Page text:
11. The method of claim 10 wherein the film has a substantial overall thickness of about 0.5 to 3 mils.
12. The method of claim 11 wherein the nylon comprises no more than 20% of the overall thickness.
13. The method of claim 12 wherein the nylon is nylon-6 and the polyethylene is of a member selected from the group consisting of a high density homopolymer, a low density homopolymer, a high density copolymer with an alpha olefin and a low density copolymer with an alphaolefin.
14. The method of claim 13 wherein the polyethylene contains a minor adhesion prompting amount of an ionomer resin blended therein.

This is a continuation of abandoned application Ser. No. 510,719, filed on July 5, 1983, which in turn is a divisional application of abandoned application Ser. No. 317,029, filed on Nov. 2, 1981, which in turn is a continuation-in-part application of abandoned Ser. No. 102,728 filed Dec. 13, 1979, which are incorporated by reference herein in their entirety.


1. Field of the Invention

The present invention relates to laminar plastic films such as laminates of a polyolefin with a polyamide. Such films are particularly suited for protecting soils which have been previously treated with fumigants such as methyl bromide and chloropicrin, preventing escape of the applied fumigants until they have completely saturated the soil being treated.

2. Description of the Prior Art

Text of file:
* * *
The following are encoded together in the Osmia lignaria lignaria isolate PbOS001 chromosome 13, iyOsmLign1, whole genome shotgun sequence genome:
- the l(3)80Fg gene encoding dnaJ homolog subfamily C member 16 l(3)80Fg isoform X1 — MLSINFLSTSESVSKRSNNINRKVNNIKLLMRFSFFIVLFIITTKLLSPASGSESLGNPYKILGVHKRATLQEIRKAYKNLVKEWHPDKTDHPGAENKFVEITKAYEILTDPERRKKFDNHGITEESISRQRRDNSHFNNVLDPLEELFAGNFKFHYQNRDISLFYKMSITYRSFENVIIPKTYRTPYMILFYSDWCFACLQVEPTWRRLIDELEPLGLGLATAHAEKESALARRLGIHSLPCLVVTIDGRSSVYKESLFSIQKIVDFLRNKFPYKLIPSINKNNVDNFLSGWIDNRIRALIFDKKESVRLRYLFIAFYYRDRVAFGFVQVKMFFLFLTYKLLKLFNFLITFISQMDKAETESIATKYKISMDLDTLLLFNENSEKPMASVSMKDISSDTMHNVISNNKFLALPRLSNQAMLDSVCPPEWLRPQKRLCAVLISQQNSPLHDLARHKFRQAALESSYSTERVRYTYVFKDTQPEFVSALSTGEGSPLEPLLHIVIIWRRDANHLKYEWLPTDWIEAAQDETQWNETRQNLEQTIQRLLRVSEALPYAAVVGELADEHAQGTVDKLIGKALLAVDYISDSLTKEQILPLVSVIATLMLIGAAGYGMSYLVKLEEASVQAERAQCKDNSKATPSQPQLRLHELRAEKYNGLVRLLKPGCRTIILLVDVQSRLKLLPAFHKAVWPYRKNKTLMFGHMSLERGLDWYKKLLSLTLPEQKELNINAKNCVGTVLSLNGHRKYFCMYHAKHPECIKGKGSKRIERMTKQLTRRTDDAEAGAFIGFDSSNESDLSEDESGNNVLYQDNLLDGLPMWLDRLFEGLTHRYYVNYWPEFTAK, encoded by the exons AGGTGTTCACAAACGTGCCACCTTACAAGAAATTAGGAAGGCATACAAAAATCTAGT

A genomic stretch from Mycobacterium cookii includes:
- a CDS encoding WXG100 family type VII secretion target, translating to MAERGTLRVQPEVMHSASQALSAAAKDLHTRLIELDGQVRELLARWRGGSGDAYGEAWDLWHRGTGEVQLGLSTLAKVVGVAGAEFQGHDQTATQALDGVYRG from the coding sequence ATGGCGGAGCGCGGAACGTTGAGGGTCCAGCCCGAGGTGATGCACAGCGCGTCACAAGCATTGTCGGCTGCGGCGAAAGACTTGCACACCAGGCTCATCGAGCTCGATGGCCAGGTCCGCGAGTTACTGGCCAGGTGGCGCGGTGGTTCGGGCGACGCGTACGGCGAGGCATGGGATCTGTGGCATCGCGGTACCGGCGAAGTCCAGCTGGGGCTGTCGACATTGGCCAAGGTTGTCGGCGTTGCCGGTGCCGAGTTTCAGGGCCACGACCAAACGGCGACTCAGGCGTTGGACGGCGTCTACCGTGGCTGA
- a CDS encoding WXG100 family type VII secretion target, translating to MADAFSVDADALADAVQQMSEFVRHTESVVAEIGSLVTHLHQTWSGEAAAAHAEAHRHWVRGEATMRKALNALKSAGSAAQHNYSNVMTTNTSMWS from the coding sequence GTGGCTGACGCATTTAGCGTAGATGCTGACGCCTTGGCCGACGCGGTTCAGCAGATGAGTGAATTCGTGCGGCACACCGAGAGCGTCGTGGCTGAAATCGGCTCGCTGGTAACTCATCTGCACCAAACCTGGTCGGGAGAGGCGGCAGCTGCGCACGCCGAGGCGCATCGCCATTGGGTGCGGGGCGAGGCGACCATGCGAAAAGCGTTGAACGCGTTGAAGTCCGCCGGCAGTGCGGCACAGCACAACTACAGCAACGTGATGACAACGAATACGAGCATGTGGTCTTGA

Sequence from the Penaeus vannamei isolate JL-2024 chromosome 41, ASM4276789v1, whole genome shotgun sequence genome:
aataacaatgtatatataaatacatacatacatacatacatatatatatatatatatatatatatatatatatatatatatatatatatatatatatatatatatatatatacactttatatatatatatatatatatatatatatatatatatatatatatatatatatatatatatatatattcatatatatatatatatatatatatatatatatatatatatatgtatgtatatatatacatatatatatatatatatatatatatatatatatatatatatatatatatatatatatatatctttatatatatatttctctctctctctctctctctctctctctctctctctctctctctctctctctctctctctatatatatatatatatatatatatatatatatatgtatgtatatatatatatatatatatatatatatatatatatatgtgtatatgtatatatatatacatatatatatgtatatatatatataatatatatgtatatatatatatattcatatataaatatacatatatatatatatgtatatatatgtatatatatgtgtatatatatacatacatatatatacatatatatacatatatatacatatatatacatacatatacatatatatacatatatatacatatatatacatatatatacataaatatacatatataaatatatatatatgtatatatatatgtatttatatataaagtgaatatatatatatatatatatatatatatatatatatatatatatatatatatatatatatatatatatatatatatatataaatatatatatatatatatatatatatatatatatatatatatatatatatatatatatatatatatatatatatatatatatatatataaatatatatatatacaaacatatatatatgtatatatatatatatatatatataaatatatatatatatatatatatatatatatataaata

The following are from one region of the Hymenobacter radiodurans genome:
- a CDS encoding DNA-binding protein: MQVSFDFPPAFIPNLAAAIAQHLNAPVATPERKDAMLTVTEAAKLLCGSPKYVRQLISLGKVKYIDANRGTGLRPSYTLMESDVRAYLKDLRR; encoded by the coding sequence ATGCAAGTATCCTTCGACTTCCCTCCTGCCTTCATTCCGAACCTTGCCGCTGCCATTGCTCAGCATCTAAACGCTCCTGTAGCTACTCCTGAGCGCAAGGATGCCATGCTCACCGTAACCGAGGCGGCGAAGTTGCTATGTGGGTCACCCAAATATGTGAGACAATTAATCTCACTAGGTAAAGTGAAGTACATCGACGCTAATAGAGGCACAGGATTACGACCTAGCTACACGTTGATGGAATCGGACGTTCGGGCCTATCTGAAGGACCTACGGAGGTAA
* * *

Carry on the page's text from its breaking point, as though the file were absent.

Soil fumigation is employed extensively in certain growing areas in order to pretreat soil prior to planting in an effort to eradicate or reduce inoculum of soil pathogens. In some instances, soils are fumigated when specific diseases that cause unacceptable loses occur. Generally, soil fumigation is employed to treat soil which is to be planted with so called high risk-high value crops including for example, tobacco, strawberries, tomatoes, ornamental plants, and the like. It has been found that in the absence of such fumigation treatment, buildup of soil-born diseases that attack the root systems of such crops will occur and cause unacceptable crop loses. Agricultural soils are routinely fumigated with volatile chemicals such as methyl bromide or mixtures of methyl bromide with chloropicrin. These gases are injected into the soil to be treated with commercially available equipment. Because it may take up to 48 hours, and in some cases a week or more, following treatment before the gases have effectively saturated the soil being treated, and in view of the fumigants' high toxicity as well as the relatively high cost of such gases, it is desirable that the fumigant treated soil be completely covered with a barrier material such as for example, a thermoplastic sheet, immediately after it has been injected into the soil.